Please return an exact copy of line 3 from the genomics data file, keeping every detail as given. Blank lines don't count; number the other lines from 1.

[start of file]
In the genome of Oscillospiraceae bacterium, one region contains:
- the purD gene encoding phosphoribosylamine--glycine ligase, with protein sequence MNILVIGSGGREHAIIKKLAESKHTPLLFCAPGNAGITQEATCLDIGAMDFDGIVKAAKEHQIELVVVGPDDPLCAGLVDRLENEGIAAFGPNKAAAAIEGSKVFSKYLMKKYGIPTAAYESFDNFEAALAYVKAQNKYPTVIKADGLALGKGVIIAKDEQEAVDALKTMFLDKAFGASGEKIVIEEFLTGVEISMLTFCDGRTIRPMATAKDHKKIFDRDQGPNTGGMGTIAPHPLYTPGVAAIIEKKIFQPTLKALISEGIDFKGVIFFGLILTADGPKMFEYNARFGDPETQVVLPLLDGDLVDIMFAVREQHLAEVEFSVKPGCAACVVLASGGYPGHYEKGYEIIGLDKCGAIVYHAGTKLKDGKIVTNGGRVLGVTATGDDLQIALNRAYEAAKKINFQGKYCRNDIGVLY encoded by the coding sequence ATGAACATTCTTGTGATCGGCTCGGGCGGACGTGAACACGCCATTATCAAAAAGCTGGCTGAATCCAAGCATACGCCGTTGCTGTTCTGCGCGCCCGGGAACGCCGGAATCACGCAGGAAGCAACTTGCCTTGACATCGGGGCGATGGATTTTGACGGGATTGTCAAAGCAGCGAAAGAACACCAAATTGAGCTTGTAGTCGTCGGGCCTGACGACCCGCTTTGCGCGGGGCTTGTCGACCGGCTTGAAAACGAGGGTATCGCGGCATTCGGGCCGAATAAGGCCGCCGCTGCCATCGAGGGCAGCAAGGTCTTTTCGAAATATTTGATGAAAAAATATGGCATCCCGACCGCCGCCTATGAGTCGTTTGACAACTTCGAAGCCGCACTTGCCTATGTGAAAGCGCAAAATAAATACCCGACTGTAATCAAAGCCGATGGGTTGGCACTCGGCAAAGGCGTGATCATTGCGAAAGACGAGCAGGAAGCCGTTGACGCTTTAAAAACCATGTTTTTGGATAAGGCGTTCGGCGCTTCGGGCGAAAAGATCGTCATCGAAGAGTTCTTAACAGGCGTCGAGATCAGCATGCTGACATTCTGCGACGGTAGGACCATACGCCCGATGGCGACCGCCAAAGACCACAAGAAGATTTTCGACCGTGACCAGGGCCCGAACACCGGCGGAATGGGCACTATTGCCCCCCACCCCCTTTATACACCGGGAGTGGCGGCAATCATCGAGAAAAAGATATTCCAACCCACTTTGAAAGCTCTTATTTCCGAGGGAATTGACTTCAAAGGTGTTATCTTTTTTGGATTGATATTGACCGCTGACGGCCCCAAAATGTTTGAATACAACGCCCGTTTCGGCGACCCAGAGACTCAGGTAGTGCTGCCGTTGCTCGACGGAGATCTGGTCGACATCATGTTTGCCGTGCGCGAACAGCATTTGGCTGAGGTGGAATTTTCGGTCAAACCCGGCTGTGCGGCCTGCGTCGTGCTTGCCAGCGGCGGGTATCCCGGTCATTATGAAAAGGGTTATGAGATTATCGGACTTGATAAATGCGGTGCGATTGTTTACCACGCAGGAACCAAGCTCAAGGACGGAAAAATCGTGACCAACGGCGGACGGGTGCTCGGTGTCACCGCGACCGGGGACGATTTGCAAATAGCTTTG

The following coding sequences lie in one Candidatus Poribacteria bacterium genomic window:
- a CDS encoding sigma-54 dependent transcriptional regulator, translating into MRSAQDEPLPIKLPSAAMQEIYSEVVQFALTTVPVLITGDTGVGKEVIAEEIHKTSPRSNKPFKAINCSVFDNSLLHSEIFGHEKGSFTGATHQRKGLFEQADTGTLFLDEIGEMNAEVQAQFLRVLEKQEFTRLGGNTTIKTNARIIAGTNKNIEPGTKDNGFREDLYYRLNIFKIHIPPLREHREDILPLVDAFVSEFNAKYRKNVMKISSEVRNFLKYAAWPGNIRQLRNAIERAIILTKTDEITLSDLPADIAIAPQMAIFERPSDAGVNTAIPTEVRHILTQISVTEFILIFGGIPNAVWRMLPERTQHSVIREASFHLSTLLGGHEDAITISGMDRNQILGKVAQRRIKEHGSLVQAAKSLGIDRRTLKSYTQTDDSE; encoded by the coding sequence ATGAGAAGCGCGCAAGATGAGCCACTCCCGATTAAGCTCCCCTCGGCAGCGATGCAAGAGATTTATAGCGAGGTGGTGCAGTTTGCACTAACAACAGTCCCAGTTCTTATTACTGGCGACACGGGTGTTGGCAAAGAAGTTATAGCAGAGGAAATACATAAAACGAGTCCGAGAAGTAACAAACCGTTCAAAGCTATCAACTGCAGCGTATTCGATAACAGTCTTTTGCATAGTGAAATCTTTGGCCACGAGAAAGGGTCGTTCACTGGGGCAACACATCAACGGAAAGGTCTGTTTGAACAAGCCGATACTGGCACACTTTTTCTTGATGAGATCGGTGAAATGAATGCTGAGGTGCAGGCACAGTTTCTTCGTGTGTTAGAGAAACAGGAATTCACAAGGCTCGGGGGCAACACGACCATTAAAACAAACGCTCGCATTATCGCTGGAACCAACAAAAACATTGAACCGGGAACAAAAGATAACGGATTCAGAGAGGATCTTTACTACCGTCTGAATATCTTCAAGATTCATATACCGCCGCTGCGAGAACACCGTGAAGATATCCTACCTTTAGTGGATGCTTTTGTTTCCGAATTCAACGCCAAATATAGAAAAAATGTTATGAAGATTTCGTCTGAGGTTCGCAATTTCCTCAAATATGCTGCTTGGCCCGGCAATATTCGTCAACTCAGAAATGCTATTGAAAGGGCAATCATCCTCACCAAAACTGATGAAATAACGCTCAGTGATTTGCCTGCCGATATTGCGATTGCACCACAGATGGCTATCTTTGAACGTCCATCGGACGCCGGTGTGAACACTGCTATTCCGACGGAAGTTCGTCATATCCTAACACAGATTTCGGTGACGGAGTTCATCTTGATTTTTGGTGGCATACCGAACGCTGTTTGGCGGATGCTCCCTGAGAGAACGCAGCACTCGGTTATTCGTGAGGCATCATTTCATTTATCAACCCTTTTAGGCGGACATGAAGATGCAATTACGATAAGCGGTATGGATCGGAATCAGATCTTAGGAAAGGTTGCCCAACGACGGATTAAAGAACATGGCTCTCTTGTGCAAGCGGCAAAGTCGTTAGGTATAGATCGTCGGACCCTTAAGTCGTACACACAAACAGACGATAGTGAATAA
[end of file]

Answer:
The following coding sequences lie in one Candidatus Poribacteria bacterium genomic window: